Come Back to the Five and Dime

If you’re a fan of instant gratification, then you already know why I love a Five-and-Ten-Cent store. For one thing, there’s a nostalgia factor. I’m old enough to remember when they had soda fountains at the back where you could get a milk shake or an egg creme. Vanilla for me, chocolate for Mom and my brother.

A variety store is the retail cousin of the American diner. I used to know a woman who refused to look at diner menus when they were presented, quite rightly saying, “If I can think of it, then the kitchen will have it.” Apart from sushi and the more esoteric branches of culinary exploration that have become all the rage, this is a statement of fact. From a roast beef dinner to a tuna melt on rye, from the case of revolving cakes so tall that they look like they’re on steroids to the inevitable rice pudding, a diner has everything.

So does a 5-and Dime, which is not to be confused with the pound (or 99 cent) shop, which is another (lesser) beast entirely.

Whenever I’m feeling blue I walk around a couple of corners to St Patrick Square and pay a visit to the Edinburgh Bargain Store. It is a balm for my soul. Why do I love it? Let me count the ways: 

I love the depth and breadth of its notebook section, where I can buy sweet little Fontaine memo pads, reporters’ steno pads or those examination-style books, whose pages don’t detach, in mouthwatering colours (at 79 pence each, I am happy to buy a rainbow’s worth). It is flanked by a selection of pens that would put Rymans to shame.

I love the wall of plastic food storage containers (I call it Tupperware but it’s not, it doesn’t burp). Big ones, small ones, specialist shapes with novelty nozzles — you got a leftover, they’ve got a place to stash it. And don’t get me started on the thermoses.

I love the ceiling-high selection of cooking implements, spatulas to slotted spoons and then some, in wood, plastic, and silicone.

There’s a wall of lightbulbs. They sell sewing thread and implements. There’s a selection of cheap luggage, bedding, towels, and faux fur throws. (I wouldn’t actually buy that stuff here, but it’s nice to know I could.) You need drinking glasses? Wine or water? They have dozens to choose from. Tea pots, coffee dispensers and placemats, too. Ditto alarm clocks (starting at £3) and electric kettles, both stored behind the cashiers near the front of the shop. That’s also where you’ll find a showcase containing very peculiar objects d’reck, some of them VERY shiny, with which to decorate your home. You couldn’t pay me to display one in my flat, but I am delighted by them on every visit.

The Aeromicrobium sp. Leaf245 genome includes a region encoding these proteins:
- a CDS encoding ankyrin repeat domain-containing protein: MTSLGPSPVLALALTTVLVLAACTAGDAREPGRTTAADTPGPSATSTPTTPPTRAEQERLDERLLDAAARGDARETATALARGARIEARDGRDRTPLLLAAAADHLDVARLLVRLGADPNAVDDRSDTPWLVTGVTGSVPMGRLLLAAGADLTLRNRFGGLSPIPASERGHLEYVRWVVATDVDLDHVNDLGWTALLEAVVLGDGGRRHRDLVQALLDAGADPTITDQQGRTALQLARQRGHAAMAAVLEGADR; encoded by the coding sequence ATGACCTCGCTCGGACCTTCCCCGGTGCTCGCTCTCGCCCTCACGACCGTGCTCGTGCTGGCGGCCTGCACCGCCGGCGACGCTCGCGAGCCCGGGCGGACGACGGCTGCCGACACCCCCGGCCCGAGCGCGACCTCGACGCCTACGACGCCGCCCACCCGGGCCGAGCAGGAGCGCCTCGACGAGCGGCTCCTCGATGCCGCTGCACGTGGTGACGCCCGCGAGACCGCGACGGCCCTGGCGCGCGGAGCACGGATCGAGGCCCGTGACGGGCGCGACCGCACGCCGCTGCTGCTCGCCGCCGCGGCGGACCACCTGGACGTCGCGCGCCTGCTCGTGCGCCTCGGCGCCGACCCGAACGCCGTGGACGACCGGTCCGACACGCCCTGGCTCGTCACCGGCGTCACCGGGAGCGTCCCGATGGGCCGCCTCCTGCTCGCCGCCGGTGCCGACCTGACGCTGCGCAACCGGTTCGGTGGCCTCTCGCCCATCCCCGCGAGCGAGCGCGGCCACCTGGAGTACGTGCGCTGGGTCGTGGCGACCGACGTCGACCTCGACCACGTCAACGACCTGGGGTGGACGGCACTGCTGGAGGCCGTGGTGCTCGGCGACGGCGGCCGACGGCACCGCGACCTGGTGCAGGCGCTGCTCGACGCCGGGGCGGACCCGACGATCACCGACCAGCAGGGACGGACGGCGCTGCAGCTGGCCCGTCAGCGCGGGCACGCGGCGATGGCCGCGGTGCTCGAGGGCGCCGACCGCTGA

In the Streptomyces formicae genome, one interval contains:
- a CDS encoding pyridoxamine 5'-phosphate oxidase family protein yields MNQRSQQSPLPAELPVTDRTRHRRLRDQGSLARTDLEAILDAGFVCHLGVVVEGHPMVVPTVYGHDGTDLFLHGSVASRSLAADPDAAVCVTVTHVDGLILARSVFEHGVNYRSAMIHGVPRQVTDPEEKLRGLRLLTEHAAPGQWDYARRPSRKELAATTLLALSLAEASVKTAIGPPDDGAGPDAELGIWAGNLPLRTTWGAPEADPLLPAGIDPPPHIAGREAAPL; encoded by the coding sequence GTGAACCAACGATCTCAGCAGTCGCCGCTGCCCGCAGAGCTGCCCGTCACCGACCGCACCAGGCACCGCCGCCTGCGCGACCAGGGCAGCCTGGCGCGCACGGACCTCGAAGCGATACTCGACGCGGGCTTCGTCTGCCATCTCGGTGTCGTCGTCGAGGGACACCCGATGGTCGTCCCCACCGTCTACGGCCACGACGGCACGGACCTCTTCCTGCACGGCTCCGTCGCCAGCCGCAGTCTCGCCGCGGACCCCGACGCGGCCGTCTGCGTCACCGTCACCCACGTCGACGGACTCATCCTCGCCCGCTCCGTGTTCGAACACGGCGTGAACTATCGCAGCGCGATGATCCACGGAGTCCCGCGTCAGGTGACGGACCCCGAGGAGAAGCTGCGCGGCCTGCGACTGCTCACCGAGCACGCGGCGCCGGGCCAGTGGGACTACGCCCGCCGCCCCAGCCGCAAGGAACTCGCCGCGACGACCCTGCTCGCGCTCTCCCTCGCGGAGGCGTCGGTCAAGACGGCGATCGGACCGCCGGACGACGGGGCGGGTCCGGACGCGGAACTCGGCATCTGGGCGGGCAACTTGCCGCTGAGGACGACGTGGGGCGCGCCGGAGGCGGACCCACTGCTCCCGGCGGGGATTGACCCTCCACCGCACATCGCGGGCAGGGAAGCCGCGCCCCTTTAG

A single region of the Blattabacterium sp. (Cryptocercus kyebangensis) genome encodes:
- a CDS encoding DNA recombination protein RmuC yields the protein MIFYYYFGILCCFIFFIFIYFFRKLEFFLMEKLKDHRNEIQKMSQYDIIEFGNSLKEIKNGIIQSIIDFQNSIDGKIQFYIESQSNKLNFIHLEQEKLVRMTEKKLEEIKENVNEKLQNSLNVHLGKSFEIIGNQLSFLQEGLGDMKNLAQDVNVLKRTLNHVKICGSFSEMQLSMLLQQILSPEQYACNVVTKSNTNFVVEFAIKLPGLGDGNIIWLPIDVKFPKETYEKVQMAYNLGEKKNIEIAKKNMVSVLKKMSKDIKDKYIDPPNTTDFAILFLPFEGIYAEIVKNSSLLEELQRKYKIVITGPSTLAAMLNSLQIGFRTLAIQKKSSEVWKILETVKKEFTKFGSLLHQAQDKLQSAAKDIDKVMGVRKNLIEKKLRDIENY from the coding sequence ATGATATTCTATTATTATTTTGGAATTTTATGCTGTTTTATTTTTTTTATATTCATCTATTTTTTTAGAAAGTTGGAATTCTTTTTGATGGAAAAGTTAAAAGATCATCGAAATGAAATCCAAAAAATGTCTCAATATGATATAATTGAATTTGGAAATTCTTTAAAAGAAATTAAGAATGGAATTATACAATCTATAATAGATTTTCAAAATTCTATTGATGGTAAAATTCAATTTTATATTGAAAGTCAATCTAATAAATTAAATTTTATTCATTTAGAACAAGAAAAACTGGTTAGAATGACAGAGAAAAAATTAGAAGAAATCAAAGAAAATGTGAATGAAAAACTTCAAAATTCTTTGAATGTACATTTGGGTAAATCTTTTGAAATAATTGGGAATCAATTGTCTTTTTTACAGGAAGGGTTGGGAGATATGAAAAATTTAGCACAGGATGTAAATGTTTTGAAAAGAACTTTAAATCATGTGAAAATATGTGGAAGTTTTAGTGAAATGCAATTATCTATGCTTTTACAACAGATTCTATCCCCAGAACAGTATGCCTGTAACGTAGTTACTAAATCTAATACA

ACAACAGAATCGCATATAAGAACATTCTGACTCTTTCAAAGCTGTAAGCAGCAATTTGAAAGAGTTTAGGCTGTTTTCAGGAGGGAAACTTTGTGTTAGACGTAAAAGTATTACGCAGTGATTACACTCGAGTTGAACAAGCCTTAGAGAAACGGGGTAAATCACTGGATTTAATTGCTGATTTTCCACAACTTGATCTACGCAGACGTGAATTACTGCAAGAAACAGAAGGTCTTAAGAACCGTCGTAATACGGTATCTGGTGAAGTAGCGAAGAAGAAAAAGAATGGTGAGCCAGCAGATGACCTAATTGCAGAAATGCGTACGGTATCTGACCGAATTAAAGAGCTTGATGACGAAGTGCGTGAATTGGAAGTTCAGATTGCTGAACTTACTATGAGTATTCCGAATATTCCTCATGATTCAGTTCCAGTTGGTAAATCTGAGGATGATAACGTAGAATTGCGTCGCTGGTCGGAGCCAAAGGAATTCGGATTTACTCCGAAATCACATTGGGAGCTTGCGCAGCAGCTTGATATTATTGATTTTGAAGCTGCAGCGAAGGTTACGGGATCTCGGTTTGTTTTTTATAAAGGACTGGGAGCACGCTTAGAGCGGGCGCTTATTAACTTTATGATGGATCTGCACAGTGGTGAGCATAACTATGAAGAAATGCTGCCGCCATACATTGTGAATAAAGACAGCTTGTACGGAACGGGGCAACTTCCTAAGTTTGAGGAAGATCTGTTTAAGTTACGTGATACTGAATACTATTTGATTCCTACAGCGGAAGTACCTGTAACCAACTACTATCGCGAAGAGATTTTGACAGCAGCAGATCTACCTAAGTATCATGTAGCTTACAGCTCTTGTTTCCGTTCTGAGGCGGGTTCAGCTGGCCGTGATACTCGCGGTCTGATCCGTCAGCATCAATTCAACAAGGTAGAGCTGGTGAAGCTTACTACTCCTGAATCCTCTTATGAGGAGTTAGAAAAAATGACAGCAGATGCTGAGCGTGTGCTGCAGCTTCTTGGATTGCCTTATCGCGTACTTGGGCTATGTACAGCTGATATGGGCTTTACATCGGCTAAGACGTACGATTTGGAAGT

Toward the back of the shop you will find pots and pans, hundreds of them, some quite good quality indeed. Tea towels, napkin holders, those silver dishes they serve food in at Asian restaurants, cutlery, picture frames, condiment dispensers, children’s toys, cleaning products, tools, plastic storage boxes that slide under the bed, gardening supplies (kneelers, gloves, trowels, you name it) and miles of extension cords — it’s all here.

One of my favourite parts of the store is what I call the German Personal Grooming area. Here you’ll find an exhaustive range of tiny beautification tools, such as tweezers and zit exploders. It was here that I found myself compelled to purchase a small tool for cleaning combs — two teeny weeny bristly rollers held together in a white plastic frame with its own wee handle for gripping. I never use it. Don’t you dare ask me to throw it away.

No matter how broke I am, no matter how frustrated I feel by the need to sideline my champagne tastes, there will always be something wonderful at the Bargain Store that I can afford. I am comforted knowing that should I pop a button or dash my wineglass into the fireplace, the Bargain Store will sort me out. Its abundance on a human scale. And I love it.

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